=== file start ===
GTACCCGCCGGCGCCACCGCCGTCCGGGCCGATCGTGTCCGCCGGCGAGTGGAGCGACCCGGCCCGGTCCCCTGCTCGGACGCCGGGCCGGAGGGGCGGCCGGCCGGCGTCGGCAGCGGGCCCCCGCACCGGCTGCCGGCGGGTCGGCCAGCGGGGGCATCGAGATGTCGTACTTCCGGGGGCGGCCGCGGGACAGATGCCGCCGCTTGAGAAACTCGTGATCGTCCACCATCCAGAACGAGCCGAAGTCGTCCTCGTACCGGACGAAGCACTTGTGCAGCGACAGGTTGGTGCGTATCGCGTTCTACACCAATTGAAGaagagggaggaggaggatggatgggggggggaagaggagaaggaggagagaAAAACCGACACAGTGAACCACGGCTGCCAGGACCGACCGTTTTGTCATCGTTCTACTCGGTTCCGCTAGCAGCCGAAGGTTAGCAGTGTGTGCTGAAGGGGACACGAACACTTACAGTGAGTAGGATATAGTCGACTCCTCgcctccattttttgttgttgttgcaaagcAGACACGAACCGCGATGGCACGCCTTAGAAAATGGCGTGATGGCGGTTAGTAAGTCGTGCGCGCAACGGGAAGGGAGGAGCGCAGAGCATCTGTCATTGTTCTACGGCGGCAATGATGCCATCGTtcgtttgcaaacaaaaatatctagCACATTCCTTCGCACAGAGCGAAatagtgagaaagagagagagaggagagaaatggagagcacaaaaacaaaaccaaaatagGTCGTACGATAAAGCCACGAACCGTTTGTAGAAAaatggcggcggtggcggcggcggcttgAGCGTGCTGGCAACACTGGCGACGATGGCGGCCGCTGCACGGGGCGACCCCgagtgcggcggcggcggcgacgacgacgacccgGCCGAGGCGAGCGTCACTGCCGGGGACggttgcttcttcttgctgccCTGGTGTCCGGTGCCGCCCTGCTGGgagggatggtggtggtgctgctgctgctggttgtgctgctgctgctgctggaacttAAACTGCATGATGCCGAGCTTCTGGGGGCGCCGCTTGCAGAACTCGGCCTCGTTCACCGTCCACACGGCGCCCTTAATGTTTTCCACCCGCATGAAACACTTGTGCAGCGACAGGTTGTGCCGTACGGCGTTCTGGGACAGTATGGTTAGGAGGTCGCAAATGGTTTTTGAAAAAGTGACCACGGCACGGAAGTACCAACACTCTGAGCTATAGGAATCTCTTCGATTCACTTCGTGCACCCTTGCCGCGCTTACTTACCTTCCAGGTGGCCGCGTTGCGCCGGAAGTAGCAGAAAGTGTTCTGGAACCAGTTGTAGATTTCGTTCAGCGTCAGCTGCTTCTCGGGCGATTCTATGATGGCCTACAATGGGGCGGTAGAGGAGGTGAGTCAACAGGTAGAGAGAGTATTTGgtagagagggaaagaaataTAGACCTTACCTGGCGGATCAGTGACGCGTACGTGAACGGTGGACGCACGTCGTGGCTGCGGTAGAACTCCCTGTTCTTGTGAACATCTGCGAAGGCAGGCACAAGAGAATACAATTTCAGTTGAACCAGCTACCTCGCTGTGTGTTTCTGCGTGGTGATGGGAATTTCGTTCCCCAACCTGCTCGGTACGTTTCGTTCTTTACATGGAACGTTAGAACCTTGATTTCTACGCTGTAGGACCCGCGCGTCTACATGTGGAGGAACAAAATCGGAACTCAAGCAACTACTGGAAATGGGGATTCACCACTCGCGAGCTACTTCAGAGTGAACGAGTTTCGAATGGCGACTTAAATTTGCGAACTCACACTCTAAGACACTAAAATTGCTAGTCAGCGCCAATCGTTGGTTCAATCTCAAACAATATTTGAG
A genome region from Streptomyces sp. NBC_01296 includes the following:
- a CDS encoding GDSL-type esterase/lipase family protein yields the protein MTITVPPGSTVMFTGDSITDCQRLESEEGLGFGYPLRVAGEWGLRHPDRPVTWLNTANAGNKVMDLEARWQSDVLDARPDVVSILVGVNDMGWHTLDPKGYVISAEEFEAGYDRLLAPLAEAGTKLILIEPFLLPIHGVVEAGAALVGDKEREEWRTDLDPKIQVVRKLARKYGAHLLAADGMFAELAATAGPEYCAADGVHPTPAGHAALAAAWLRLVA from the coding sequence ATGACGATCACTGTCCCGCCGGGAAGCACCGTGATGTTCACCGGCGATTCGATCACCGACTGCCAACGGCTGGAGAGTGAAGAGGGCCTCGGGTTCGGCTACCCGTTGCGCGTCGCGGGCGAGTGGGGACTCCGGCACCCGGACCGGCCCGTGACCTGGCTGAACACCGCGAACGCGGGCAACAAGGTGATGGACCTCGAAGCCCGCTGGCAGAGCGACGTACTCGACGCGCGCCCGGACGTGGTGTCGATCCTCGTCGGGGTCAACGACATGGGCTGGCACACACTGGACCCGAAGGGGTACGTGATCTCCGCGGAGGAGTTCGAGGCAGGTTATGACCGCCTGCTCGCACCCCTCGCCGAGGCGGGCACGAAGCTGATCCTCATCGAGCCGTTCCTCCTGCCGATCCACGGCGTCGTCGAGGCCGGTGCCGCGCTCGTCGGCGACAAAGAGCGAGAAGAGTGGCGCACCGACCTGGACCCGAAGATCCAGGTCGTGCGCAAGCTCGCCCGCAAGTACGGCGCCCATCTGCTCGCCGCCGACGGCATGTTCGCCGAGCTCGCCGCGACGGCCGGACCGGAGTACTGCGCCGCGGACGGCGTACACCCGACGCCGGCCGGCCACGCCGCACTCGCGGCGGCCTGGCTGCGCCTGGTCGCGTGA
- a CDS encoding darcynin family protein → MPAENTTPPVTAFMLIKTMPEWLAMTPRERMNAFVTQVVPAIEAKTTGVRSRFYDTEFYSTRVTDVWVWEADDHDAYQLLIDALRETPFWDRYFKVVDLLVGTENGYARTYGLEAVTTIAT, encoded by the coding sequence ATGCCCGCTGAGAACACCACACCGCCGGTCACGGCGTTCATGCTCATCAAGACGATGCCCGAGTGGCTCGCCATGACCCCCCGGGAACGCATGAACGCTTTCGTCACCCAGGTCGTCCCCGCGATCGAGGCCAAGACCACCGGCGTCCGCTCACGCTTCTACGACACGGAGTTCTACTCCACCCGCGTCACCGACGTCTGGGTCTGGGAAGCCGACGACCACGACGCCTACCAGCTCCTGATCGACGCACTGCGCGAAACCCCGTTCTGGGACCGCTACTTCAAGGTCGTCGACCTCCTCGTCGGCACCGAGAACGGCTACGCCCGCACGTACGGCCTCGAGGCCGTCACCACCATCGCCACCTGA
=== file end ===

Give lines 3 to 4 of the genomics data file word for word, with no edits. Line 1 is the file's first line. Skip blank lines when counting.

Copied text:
- a CDS encoding GDSL-type esterase/lipase family protein yields the protein MTITVPPGSTVMFTGDSITDCQRLESEEGLGFGYPLRVAGEWGLRHPDRPVTWLNTANAGNKVMDLEARWQSDVLDARPDVVSILVGVNDMGWHTLDPKGYVISAEEFEAGYDRLLAPLAEAGTKLILIEPFLLPIHGVVEAGAALVGDKEREEWRTDLDPKIQVVRKLARKYGAHLLAADGMFAELAATAGPEYCAADGVHPTPAGHAALAAAWLRLVA from the coding sequence ATGACGATCACTGTCCCGCCGGGAAGCACCGTGATGTTCACCGGCGATTCGATCACCGACTGCCAACGGCTGGAGAGTGAAGAGGGCCTCGGGTTCGGCTACCCGTTGCGCGTCGCGGGCGAGTGGGGACTCCGGCACCCGGACCGGCCCGTGACCTGGCTGAACACCGCGAACGCGGGCAACAAGGTGATGGACCTCGAAGCCCGCTGGCAGAGCGACGTACTCGACGCGCGCCCGGACGTGGTGTCGATCCTCGTCGGGGTCAACGACATGGGCTGGCACACACTGGACCCGAAGGGGTACGTGATCTCCGCGGAGGAGTTCGAGGCAGGTTATGACCGCCTGCTCGCACCCCTCGCCGAGGCGGGCACGAAGCTGATCCTCATCGAGCCGTTCCTCCTGCCGATCCACGGCGTCGTCGAGGCCGGTGCCGCGCTCGTCGGCGACAAAGAGCGAGAAGAGTGGCGCACCGACCTGGACCCGAAGATCCAGGTCGTGCGCAAGCTCGCCCGCAAGTACGGCGCCCATCTGCTCGCCGCCGACGGCATGTTCGCCGAGCTCGCCGCGACGGCCGGACCGGAGTACTGCGCCGCGGACGGCGTACACCCGACGCCGGCCGGCCACGCCGCACTCGCGGCGGCCTGGCTGCGCCTGGTCGCGTGA
- a CDS encoding darcynin family protein → MPAENTTPPVTAFMLIKTMPEWLAMTPRERMNAFVTQVVPAIEAKTTGVRSRFYDTEFYSTRVTDVWVWEADDHDAYQLLIDALRETPFWDRYFKVVDLLVGTENGYARTYGLEAVTTIAT, encoded by the coding sequence ATGCCCGCTGAGAACACCACACCGCCGGTCACGGCGTTCATGCTCATCAAGACGATGCCCGAGTGGCTCGCCATGACCCCCCGGGAACGCATGAACGCTTTCGTCACCCAGGTCGTCCCCGCGATCGAGGCCAAGACCACCGGCGTCCGCTCACGCTTCTACGACACGGAGTTCTACTCCACCCGCGTCACCGACGTCTGGGTCTGGGAAGCCGACGACCACGACGCCTACCAGCTCCTGATCGACGCACTGCGCGAAACCCCGTTCTGGGACCGCTACTTCAAGGTCGTCGACCTCCTCGTCGGCACCGAGAACGGCTACGCCCGCACGTACGGCCTCGAGGCCGTCACCACCATCGCCACCTGA